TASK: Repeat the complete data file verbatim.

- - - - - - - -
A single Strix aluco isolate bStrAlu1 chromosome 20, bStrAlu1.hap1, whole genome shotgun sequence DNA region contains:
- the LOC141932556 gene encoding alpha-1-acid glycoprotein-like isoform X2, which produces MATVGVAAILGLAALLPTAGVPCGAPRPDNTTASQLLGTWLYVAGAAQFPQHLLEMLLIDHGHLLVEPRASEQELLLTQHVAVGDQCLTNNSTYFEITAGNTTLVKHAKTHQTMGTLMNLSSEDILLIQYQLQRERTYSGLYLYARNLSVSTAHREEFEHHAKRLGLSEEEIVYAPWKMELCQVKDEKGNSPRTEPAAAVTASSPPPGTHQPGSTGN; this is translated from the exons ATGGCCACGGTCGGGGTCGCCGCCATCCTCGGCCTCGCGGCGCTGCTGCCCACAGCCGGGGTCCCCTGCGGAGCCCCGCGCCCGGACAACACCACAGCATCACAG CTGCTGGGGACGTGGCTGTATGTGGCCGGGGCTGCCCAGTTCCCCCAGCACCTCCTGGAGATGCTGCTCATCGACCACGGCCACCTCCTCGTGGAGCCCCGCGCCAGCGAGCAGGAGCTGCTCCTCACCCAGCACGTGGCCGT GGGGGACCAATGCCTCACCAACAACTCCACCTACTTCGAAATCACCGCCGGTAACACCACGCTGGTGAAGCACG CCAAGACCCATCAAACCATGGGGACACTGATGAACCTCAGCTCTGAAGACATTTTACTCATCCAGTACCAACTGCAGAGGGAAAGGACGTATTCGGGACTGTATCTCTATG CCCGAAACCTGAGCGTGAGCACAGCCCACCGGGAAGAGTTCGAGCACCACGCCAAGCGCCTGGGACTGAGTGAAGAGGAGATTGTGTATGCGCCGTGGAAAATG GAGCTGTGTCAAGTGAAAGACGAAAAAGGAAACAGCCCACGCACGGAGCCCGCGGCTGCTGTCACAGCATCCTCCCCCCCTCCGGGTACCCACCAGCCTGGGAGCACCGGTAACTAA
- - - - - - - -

A single Strix aluco isolate bStrAlu1 chromosome 20, bStrAlu1.hap1, whole genome shotgun sequence DNA region contains:
- the LOC141932556 gene encoding alpha-1-acid glycoprotein-like isoform X2, which produces MATVGVAAILGLAALLPTAGVPCGAPRPDNTTASQLLGTWLYVAGAAQFPQHLLEMLLIDHGHLLVEPRASEQELLLTQHVAVGDQCLTNNSTYFEITAGNTTLVKHAKTHQTMGTLMNLSSEDILLIQYQLQRERTYSGLYLYARNLSVSTAHREEFEHHAKRLGLSEEEIVYAPWKMELCQVKDEKGNSPRTEPAAAVTASSPPPGTHQPGSTGN; this is translated from the exons ATGGCCACGGTCGGGGTCGCCGCCATCCTCGGCCTCGCGGCGCTGCTGCCCACAGCCGGGGTCCCCTGCGGAGCCCCGCGCCCGGACAACACCACAGCATCACAG CTGCTGGGGACGTGGCTGTATGTGGCCGGGGCTGCCCAGTTCCCCCAGCACCTCCTGGAGATGCTGCTCATCGACCACGGCCACCTCCTCGTGGAGCCCCGCGCCAGCGAGCAGGAGCTGCTCCTCACCCAGCACGTGGCCGT GGGGGACCAATGCCTCACCAACAACTCCACCTACTTCGAAATCACCGCCGGTAACACCACGCTGGTGAAGCACG CCAAGACCCATCAAACCATGGGGACACTGATGAACCTCAGCTCTGAAGACATTTTACTCATCCAGTACCAACTGCAGAGGGAAAGGACGTATTCGGGACTGTATCTCTATG CCCGAAACCTGAGCGTGAGCACAGCCCACCGGGAAGAGTTCGAGCACCACGCCAAGCGCCTGGGACTGAGTGAAGAGGAGATTGTGTATGCGCCGTGGAAAATG GAGCTGTGTCAAGTGAAAGACGAAAAAGGAAACAGCCCACGCACGGAGCCCGCGGCTGCTGTCACAGCATCCTCCCCCCCTCCGGGTACCCACCAGCCTGGGAGCACCGGTAACTAA